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JOBURG CONDEMNS CORRECTIVE RAPE

Thu, 5 January 2012

The City of Johannesburg has passed a motion condemning corrective rape and committing itself to fighting these attacks against lesbian women, said to be the first motion by the City to address issues directly affecting the LGBT community.

The motion was originally proposed by Councillor Gordon Mackay (DA), with additional amendments by Councillor Matshidiso Mfikoe (ANC). The revised motion was passed on 24 November 2011.

Mackay's motion highlighted one of the most recent attacks on lesbian women, "the horrific and heinous murder of 21-year-old Nontsikelelo Tyatyeka" whose decomposing body was found in a wheelie bin in the Cape in September last year.

"As a City, we must condemn this most barbaric and heinous act with the furious contempt that it deserves," Mackay said in his speech to the City.

"We must take a stand on behalf of our sisters, our daughters and our partners. We must make it understood that hatred of any kind will not be tolerated in Africa’s greatest City; that sexism and misogyny will be exposed and that homophobia will be rejected."

He cited unofficial statics that claim that 10 women are "correctively raped" per week in the Western Cape.

The amended motion ultimately saw the City condemning "any form of discrimination based on sexual orientation... particularly when this takes the form of a hate crime such as corrective rape".

The City also agreed to condemn "unequivocally, the apparently increasing number of attacks on the gay and lesbian community".

The motion further noted that a City-led task team would continue to work on sustained programmes around corrective rape throughout the year.

Mackay welcomed the passing of the revised motion.

"I am absolutely ecstatic to have this motion passed. It is the first time that the City of Johannesburg has ever considered a motion regarding sexual minorities, and this motion will go a long way in ensuring that the City has a tangible and meaningful policy response to the issue of corrective rape," he told Mambaonline.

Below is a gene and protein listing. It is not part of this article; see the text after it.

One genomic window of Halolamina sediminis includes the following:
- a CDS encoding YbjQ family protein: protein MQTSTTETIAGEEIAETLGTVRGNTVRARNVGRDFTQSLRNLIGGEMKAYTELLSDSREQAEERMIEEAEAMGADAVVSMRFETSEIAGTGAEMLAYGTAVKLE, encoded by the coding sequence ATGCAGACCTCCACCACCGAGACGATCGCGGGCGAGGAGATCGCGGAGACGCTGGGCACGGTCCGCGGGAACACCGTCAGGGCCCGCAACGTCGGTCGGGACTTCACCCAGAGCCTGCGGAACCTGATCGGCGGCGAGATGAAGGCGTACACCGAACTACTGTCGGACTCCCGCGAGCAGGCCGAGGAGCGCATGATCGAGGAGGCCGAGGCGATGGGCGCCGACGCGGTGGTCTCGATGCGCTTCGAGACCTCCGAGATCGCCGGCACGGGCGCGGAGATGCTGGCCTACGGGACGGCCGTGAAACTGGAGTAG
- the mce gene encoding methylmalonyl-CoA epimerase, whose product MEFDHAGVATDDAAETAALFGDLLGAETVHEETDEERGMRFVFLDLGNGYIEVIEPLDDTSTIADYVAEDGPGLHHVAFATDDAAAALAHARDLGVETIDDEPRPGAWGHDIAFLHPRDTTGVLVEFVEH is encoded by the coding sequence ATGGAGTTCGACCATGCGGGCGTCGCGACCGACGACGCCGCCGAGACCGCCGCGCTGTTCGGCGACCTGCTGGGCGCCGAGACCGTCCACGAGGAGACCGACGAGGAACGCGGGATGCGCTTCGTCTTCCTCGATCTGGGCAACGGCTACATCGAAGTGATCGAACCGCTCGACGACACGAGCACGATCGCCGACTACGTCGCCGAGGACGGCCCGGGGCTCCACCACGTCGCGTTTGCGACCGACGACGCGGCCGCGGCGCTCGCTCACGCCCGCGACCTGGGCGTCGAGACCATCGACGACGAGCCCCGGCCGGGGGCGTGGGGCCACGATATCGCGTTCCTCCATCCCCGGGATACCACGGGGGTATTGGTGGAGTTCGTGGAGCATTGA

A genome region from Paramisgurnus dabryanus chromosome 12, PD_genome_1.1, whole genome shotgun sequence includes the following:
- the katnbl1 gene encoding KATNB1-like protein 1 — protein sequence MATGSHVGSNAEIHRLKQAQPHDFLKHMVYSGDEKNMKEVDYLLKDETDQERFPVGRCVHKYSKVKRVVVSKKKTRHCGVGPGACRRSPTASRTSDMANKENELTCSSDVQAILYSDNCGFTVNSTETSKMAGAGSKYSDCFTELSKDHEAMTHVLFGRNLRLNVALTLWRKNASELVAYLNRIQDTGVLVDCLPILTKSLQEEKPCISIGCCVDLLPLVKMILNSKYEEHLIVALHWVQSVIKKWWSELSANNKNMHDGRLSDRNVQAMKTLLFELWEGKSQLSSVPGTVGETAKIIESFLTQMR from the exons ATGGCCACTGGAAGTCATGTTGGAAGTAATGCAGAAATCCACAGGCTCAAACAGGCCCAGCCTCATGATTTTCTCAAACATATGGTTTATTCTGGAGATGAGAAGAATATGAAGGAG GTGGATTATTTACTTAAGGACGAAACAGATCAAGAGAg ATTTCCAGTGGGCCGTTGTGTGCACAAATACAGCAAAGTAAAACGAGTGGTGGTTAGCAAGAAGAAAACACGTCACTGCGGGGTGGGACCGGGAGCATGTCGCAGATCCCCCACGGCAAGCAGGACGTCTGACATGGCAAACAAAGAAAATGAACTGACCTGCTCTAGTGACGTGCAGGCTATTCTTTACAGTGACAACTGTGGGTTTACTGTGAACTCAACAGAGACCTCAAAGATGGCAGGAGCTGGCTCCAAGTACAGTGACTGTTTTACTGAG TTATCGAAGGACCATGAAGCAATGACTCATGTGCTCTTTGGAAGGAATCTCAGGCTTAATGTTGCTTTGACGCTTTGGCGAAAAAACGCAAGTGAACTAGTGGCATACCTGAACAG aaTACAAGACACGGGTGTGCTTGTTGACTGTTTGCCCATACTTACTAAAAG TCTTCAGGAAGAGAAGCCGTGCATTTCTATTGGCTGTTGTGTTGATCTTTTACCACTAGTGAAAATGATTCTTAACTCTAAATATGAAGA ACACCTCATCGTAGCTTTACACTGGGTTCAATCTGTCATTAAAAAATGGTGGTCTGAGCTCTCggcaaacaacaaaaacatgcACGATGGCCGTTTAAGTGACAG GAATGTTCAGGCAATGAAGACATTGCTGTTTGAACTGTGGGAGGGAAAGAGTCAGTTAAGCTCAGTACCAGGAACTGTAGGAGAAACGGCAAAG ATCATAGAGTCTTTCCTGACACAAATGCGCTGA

A notable deletion in the final motion, however, was Mackay's call for the City to issue a statement in support of Joburg Pride, which was removed, sending a somewhat mixed message.

While the city has given Joburg Pride logistical support over the years, it has been shy to visibly back the event - the largest and oldest LGBT event on the continent.

by Staff Writer

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EVLJjartUWTjXMKFkHj 4/27/2012 8:31:00 AM Down Up Reply REPLY
ATYOnT Thanks-a-mundo for the article post.Really looking forward to read more. Want more.
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HkvysmMvd 2/11/2012 3:10:31 PM Down Up Reply REPLY
CFSvS5 Edidn`t think about that. I'll tell my mother, she won`t believe it..!!
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Wayne van Niekerk 1/10/2012 2:46:12 PM Down Up Reply REPLY
Now lets see some action and not just political jargon. I agree that police need to be trained and show real results. I am sure uor sisters are in terror living in the townships. In PE it does not appear that bad and in fact the city's first pride parade was specifically aimed at highlighting this horror in our cities. A good start
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Lance Weyer 1/10/2012 2:46:12 PM Down Up Reply REPLY
The first PE Pride was a great success and created a lot of awareness. It was supported by the city council (ANC and DA) and most residents. I applaud the organisers for a job well done! I wish that it was like that in all cities.
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Lance Weyer 1/9/2012 6:21:19 PM Down Up Reply REPLY
Well done to Cllr Gordon Mackay. We have to start somewhere and having the council collective speak out against corrective rape is a good start. Hopefully this will materialise into action! I'm disappointed about the removal of the support for JHB Pride though - a mixed message indeed!
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Amanda Watson 1/7/2012 10:27:15 AM Down Up Reply REPLY
I think the Joburg Pride point is moot. Over the years the city has demonstrated its support as has the government. The question is, what is city council going to do with this motion? It's all well and good to say 'Bad homophobe, bad!' and it is a welcome start. But follow it up with training for its Metro officers and staff so that when a person reports a crime to the Metro police, they can respond with care and empathy, instead of the usual curt, abusive, manner experienced by many.
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